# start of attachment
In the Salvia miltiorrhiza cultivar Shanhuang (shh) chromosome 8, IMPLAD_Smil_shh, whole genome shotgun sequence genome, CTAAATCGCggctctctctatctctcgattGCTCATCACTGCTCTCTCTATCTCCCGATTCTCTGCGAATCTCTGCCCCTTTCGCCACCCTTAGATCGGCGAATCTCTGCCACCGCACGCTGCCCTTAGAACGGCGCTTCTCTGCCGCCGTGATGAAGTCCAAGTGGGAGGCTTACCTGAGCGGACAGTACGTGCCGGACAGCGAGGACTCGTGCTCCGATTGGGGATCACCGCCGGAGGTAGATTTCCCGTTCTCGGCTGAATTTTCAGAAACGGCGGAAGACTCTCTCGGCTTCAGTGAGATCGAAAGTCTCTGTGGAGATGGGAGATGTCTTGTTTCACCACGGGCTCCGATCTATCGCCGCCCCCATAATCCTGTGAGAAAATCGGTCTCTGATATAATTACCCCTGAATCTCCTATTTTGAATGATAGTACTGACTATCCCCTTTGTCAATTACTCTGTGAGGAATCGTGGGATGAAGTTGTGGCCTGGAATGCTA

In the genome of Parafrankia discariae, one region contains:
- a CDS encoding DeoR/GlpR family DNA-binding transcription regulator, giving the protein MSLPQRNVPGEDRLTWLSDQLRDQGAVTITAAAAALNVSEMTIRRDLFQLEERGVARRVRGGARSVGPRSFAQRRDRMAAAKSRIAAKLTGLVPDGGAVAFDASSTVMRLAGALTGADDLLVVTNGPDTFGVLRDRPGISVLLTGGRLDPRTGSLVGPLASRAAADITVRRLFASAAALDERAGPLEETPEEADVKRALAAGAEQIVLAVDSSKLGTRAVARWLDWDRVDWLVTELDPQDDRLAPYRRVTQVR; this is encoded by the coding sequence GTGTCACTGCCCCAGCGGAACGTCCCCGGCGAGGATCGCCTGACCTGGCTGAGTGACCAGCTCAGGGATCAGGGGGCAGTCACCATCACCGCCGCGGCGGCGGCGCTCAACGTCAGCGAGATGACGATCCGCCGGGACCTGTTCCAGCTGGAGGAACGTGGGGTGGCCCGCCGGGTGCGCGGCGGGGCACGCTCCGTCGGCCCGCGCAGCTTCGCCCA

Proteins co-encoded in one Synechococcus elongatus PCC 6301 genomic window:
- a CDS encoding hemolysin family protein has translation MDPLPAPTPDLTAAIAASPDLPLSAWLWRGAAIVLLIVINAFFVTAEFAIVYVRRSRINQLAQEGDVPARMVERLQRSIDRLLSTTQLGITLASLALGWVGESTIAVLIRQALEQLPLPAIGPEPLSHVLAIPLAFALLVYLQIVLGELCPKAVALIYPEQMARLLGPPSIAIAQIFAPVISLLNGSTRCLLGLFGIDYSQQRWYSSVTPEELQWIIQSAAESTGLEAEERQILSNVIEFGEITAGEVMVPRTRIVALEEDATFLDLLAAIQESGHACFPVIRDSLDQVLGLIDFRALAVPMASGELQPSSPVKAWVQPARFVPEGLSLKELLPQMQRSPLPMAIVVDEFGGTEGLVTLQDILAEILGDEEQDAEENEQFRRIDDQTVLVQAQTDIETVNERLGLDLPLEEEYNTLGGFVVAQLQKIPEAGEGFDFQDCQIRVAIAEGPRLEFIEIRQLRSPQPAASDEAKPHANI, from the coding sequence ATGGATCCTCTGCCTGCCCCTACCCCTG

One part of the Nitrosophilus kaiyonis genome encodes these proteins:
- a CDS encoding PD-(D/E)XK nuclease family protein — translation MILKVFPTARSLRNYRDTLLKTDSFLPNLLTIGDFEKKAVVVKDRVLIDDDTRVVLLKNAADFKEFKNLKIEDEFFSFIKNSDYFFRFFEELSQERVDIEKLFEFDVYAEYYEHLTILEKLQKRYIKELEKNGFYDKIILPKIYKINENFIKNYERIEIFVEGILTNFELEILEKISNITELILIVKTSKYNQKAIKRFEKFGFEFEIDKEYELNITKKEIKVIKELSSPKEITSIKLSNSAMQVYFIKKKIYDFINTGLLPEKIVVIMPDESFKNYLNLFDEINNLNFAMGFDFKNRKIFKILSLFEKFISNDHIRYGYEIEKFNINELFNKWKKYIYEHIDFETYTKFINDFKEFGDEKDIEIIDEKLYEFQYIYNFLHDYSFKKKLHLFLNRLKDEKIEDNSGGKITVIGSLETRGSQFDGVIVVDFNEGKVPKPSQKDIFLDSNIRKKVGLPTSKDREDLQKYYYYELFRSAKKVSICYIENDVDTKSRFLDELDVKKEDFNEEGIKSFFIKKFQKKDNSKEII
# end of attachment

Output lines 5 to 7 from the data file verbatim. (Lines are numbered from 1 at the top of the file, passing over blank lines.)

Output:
- a CDS encoding hemolysin family protein has translation MDPLPAPTPDLTAAIAASPDLPLSAWLWRGAAIVLLIVINAFFVTAEFAIVYVRRSRINQLAQEGDVPARMVERLQRSIDRLLSTTQLGITLASLALGWVGESTIAVLIRQALEQLPLPAIGPEPLSHVLAIPLAFALLVYLQIVLGELCPKAVALIYPEQMARLLGPPSIAIAQIFAPVISLLNGSTRCLLGLFGIDYSQQRWYSSVTPEELQWIIQSAAESTGLEAEERQILSNVIEFGEITAGEVMVPRTRIVALEEDATFLDLLAAIQESGHACFPVIRDSLDQVLGLIDFRALAVPMASGELQPSSPVKAWVQPARFVPEGLSLKELLPQMQRSPLPMAIVVDEFGGTEGLVTLQDILAEILGDEEQDAEENEQFRRIDDQTVLVQAQTDIETVNERLGLDLPLEEEYNTLGGFVVAQLQKIPEAGEGFDFQDCQIRVAIAEGPRLEFIEIRQLRSPQPAASDEAKPHANI, from the coding sequence ATGGATCCTCTGCCTGCCCCTACCCCTG

One part of the Nitrosophilus kaiyonis genome encodes these proteins:
- a CDS encoding PD-(D/E)XK nuclease family protein — translation MILKVFPTARSLRNYRDTLLKTDSFLPNLLTIGDFEKKAVVVKDRVLIDDDTRVVLLKNAADFKEFKNLKIEDEFFSFIKNSDYFFRFFEELSQERVDIEKLFEFDVYAEYYEHLTILEKLQKRYIKELEKNGFYDKIILPKIYKINENFIKNYERIEIFVEGILTNFELEILEKISNITELILIVKTSKYNQKAIKRFEKFGFEFEIDKEYELNITKKEIKVIKELSSPKEITSIKLSNSAMQVYFIKKKIYDFINTGLLPEKIVVIMPDESFKNYLNLFDEINNLNFAMGFDFKNRKIFKILSLFEKFISNDHIRYGYEIEKFNINELFNKWKKYIYEHIDFETYTKFINDFKEFGDEKDIEIIDEKLYEFQYIYNFLHDYSFKKKLHLFLNRLKDEKIEDNSGGKITVIGSLETRGSQFDGVIVVDFNEGKVPKPSQKDIFLDSNIRKKVGLPTSKDREDLQKYYYYELFRSAKKVSICYIENDVDTKSRFLDELDVKKEDFNEEGIKSFFIKKFQKKDNSKEII